HARARE (Xinhua) — Zimbabwe’s 2021 tobacco marketing season opened on Wednesday with hopes that the country will surpass last year’s figures.
The highest opening price was 4.30 U.S. dollars per kg, up from 4 dollars last year.
According to estimates, about 200 million kg of tobacco will be sold this season, as compared to 180 million kg valued at 452 million dollars that were sold last year.
Crop hectarage went up by 6.84 percent from 117,000 hectares in 2019/2020 season to 125,000 hectares this year.
The Tobacco Industry and Marketing Board (TIMB) says it expects better quality in this year’s crop despite concerns over crop disease and the effect of waterlogging in some farming areas.
In an interview with Xinhua on Thursday, Tobacco Industry and Marketing Board Chairman Patrick Devenish said despite the pandemic, all measures are already in place to ensure the smooth flow of the season.
“A large percentage of the tobacco industry have now been vaccinated, and we will continue vaccinating all those people who want to be vaccinated,” he said.
“To ensure the safety of farmers and staff, the government designated the tobacco industry staff as frontline workers to get a priority for vaccination ahead of the opening of the marketing season,” he said.
“As far as the crop is concerned, we had a very good rainy season, so we have got a nice soft good quality crop which we expect to sell well,” said Devenish.
Zimbabwe’s Minister of Agriculture Anxious Masuka said the tobacco farming season has been a success.
Speaking at the sale, he said the government has developed a tobacco value addition transformation strategy to create a conducive environment for tobacco growers and the industry at large to boost output.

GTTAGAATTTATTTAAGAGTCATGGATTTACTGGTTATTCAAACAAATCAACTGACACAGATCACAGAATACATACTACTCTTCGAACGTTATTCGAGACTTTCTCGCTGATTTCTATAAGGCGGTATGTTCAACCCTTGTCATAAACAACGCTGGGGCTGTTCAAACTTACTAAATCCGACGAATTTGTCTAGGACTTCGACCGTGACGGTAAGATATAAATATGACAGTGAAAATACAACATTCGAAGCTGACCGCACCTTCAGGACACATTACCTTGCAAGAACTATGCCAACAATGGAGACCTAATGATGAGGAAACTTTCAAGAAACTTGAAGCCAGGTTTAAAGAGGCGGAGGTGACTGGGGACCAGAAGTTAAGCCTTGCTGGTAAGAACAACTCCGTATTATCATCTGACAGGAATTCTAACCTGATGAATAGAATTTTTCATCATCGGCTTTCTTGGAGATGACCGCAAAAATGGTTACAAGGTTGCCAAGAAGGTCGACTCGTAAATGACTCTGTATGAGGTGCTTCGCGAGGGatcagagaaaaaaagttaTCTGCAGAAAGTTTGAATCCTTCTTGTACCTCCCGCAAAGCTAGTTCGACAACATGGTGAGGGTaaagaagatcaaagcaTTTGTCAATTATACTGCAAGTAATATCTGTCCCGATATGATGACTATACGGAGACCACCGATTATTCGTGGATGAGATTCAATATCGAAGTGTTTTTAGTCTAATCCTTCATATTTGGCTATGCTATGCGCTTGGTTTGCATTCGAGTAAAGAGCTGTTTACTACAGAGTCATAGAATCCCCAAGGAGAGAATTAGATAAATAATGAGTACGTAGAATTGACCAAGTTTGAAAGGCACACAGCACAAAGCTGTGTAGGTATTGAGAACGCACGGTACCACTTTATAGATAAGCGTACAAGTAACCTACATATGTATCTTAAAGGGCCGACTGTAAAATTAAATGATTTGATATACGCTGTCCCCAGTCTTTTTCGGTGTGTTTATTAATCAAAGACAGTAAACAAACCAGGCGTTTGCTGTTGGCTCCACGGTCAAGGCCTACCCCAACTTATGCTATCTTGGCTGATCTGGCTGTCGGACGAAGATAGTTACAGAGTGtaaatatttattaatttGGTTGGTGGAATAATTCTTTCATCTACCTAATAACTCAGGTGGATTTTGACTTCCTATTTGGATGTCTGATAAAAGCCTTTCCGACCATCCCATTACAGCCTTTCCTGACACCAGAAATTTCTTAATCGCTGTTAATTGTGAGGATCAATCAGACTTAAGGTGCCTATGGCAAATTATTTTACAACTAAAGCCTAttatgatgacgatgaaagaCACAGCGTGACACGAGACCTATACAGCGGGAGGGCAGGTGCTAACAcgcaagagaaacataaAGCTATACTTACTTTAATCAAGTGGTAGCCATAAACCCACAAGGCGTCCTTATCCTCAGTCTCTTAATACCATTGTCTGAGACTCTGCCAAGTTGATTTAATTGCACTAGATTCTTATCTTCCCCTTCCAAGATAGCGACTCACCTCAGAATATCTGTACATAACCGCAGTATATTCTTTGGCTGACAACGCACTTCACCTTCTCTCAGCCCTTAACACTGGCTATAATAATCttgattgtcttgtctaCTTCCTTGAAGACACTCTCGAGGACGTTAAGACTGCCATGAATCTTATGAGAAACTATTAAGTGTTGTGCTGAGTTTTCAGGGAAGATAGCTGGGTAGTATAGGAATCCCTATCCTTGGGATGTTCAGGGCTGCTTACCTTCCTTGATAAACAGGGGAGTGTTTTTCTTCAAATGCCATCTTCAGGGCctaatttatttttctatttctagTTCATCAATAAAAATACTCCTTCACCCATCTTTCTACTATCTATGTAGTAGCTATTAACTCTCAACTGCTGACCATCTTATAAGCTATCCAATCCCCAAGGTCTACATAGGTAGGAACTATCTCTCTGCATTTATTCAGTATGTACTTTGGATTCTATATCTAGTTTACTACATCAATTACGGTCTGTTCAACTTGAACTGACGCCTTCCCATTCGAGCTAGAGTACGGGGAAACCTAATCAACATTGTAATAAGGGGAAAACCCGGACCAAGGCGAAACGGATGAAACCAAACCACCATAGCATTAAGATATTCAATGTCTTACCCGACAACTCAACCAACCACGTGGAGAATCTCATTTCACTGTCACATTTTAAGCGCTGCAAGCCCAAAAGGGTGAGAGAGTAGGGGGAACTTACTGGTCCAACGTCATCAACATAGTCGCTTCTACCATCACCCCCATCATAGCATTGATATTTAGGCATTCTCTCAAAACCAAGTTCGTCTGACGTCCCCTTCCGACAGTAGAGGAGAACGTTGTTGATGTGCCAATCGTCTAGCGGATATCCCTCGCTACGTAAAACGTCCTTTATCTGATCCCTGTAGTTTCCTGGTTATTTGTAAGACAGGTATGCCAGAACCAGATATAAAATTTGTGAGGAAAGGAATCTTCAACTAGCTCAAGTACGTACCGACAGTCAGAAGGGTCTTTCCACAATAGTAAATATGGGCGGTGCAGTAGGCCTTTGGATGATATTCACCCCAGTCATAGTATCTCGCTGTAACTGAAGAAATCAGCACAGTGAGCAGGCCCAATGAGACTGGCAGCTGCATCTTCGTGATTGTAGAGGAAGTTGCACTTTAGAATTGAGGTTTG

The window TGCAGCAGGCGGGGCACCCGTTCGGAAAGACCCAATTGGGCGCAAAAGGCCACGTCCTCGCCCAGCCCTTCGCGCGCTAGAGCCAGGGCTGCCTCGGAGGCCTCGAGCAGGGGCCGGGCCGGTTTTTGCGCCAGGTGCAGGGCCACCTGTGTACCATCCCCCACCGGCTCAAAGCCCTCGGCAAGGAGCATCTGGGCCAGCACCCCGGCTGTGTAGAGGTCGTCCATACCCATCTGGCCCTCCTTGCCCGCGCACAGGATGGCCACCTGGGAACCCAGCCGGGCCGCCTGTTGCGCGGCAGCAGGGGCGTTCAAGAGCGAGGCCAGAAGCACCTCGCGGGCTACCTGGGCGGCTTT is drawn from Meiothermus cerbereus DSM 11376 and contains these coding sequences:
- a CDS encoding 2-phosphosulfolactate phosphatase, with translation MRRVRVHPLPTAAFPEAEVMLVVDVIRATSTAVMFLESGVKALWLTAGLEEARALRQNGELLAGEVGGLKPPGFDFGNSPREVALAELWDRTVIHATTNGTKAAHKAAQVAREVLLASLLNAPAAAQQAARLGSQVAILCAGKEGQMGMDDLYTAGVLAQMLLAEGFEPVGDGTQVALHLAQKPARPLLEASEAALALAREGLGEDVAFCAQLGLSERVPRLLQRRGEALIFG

“This tobacco value chain transformation strategy enables the intensification of tobacco production by enhancing transparency and fair tobacco marketing, reform, restructuring and rebuilding of existing institutions in order to optimize tobacco value chain financing,” he said.
Ratidzai Marovahoko, who has been in the tobacco farming business for more than a decade, said he expects to surpass last year’s target.
“Considering the kick-starting, I can say there is a green light there, farmers are going to perform very well,” he told Xinhua.
However, other farmers said their crops were affected by the continual moist conditions owing to too much rainfall received in other parts of the country.
“This year too much rainfall affected many farmers. Crops developed a disease and it really affected our yields,” she said.
Production of tobacco in Zimbabwe is largely funded through private contractors and loans, and the sector remains a mainstay of Zimbabwe’s economy.
Tobacco is the southern African country’s second foreign currency earner after gold, with China and South Africa being the major buyers of the golden leaf.
Over the years, tobacco production in Zimbabwe has steadily gone up driven by increased support mainly from the private sector and China, who have contracted tobacco farmers to produce the crop.